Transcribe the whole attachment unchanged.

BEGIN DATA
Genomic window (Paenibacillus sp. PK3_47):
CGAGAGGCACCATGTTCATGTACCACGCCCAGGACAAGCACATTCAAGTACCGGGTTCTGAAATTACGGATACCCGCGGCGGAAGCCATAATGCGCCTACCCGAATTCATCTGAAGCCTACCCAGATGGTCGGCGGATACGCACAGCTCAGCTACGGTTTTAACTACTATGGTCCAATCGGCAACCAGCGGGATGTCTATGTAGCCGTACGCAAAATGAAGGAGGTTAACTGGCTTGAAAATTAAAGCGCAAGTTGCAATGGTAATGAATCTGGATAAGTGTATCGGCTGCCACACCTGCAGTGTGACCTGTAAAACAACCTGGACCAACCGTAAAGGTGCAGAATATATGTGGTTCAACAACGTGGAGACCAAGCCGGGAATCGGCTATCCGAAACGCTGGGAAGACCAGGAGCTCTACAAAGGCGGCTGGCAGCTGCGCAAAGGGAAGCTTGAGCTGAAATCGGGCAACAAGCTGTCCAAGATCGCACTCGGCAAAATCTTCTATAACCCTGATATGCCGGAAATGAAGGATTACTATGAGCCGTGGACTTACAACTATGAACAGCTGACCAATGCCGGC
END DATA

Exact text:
Genomic window (Paenibacillus sp. PK3_47):
CGAGAGGCACCATGTTCATGTACCACGCCCAGGACAAGCACATTCAAGTACCGGGTTCTGAAATTACGGATACCCGCGGCGGAAGCCATAATGCGCCTACCCGAATTCATCTGAAGCCTACCCAGATGGTCGGCGGATACGCACAGCTCAGCTACGGTTTTAACTACTATGGTCCAATCGGCAACCAGCGGGATGTCTATGTAGCCGTACGCAAAATGAAGGAGGTTAACTGGCTTGAAAATTAAAGCGCAAGTTGCAATGGTAATGAATCTGGATAAGTGTATCGGCTGCCACACCTGCAGTGTGACCTGTAAAACAACCTGGACCAACCGTAAAGGTGCAGAATATATGTGGTTCAACAACGTGGAGACCAAGCCGGGAATCGGCTATCCGAAACGCTGGGAAGACCAGGAGCTCTACAAAGGCGGCTGGCAGCTGCGCAAAGGGAAGCTTGAGCTGAAATCGGGCAACAAGCTGTCCAAGATCGCACTCGGCAAAATCTTCTATAACCCTGATATGCCGGAAATGAAGGATTACTATGAGCCGTGGACTTACAACTATGAACAGCTGACCAATGCCGGC